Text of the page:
Old Burial Ground Is Historical One
LUCAS, MCCALL, WILLIAMS, WHEELER, BERNICO, HUGHES, ROBINSON, GULICK, GREEN
Posted By: County Coordinator (email)
Date: 5/27/2011 at 20:37:42
Perry Daily Chief, Aug. 2, 1912
OLD BURIAL GROUND IS HISTORICAL ONE
C.L. Lucas Tells of Famous Old Place Near Elk Rapids Which Milwaukee Road Is Moving
C.L. Lucas, the pioneer of Boone County and Madrid tells an interesting story of the old cemetery which the Milwaukee railroad is moving to make way for its mammoth bridge across the Des Moines River.
"It was the first spot of ground dedicated to a cemetery in Boone County," says Mr. Lucas. "The much decayed old fence that surrounds it, encloses less than two acres of land. To look at it now one is forced to the conclusion that it is a sadly neglected cemetery. It has never been taken charge of by any association of people for its care and protection. It is not known that it was ever so much as platted."
But notwithstanding all this neglect the remains of many prominent people rest within its borders. Of those he mentioned Benjamin Williams the man who donated the land on which the cemetery is located. Judge Montgomery McCall who was prominent in those early times. Joseph Bernico, John and Albert Williams, Joshua Wheeler and L.L. Wheeler, and three soldiers of the civil war, Isaac Hughes, Robert Robinson and John Gulick.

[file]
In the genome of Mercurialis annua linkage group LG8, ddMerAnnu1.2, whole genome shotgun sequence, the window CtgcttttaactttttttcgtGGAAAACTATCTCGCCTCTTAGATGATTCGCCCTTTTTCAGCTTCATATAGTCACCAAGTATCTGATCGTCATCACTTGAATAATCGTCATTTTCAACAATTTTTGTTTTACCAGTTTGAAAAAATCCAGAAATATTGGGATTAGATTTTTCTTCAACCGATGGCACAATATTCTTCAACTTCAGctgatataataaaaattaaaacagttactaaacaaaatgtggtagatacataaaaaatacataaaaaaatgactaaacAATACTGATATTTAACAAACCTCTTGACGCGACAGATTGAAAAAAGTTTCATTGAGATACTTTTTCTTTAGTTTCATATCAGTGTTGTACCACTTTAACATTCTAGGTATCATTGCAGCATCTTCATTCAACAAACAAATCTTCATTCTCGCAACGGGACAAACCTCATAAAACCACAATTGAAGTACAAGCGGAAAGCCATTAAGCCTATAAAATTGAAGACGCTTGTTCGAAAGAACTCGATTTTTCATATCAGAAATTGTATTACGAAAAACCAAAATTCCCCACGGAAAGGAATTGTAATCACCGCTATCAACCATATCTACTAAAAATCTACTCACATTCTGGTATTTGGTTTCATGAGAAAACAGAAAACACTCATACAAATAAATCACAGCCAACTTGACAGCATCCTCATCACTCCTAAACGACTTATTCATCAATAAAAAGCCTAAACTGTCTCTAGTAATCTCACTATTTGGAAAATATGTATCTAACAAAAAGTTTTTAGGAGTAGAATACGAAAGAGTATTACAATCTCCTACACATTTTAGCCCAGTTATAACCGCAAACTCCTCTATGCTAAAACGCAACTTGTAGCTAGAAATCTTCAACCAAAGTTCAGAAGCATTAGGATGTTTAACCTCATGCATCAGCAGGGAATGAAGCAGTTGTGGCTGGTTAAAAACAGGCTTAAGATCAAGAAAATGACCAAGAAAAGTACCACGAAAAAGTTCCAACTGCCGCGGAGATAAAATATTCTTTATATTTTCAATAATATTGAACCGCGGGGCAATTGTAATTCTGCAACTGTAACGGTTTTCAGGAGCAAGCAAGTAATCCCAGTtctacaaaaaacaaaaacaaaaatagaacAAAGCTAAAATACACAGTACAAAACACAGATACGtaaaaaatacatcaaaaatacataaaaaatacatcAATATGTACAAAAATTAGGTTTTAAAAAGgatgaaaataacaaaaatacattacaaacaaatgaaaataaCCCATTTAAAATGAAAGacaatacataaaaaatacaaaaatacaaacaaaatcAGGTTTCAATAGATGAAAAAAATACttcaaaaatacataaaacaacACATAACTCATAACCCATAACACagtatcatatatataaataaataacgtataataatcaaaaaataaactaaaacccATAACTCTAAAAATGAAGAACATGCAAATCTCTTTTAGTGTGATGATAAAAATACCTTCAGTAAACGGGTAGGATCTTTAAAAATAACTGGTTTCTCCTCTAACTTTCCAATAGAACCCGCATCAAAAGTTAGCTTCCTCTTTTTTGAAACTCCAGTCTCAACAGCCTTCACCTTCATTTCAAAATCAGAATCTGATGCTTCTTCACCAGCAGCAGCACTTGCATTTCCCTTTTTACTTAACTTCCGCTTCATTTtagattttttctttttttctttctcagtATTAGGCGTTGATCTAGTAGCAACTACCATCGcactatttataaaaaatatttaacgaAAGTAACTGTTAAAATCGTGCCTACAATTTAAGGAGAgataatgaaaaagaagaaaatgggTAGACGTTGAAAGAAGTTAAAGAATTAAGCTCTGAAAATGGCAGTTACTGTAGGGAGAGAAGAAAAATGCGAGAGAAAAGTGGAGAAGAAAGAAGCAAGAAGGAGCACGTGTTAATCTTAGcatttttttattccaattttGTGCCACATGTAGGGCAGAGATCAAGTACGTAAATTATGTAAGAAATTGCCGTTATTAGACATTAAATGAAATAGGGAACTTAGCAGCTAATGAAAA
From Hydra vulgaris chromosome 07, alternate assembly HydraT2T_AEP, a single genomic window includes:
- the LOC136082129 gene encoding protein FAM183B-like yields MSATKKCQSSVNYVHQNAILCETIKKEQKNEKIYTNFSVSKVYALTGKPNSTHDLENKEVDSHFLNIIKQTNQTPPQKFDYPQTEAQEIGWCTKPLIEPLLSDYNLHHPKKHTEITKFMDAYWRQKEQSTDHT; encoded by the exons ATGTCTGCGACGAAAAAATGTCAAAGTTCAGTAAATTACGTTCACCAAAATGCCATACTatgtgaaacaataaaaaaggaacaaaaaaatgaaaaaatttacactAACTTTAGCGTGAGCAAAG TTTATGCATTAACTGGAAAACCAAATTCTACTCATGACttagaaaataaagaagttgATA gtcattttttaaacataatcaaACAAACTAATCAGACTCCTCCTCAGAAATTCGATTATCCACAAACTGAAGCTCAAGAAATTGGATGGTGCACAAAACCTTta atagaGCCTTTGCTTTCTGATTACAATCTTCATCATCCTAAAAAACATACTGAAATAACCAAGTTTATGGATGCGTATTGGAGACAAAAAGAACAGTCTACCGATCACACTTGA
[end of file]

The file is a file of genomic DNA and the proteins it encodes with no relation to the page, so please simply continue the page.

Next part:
"The first burial in this cemetery was that of Mrs. Elsie Williams, wife of Benjamin Williams, who died June 10, 1847. Mr. and Mrs. Williams settled on a claim here in the spring of 1816. John Green and his band of Mesquake Indians were camped on the claim he took when Mr. Williams and his family arrived. They had just finished making maple sugar for that year. Their sap troughs became the property of Mr. Williams which he used for a number of years. When the land came into the market about the year 1850, Mr. Williams bought it of the government at $1.25 per acre. It recently sold for $200 per acre."
"When Mr. Williams sold his farm to John Dalander some time in the sixties he reserved the cemetery. The title to it is now in his heirs."
"It is now very necessary that an association be formed and a quit claim deed be made to it by the heirs, so that the association may look after and take care of the cemetery. This is an absolute necessity."
"Some time ago a Perry paper seemed to be puzzled because the name Elk Rapids is applied to this cemetery. This comes from the fact that there is a rapids in the river nearby, which has from the earliest white settlement borne the name of Elk Rapids. The wild elk which were very numerous were in the habit of crossing the river at the rapids because the water was shallow there and from this the name originated."
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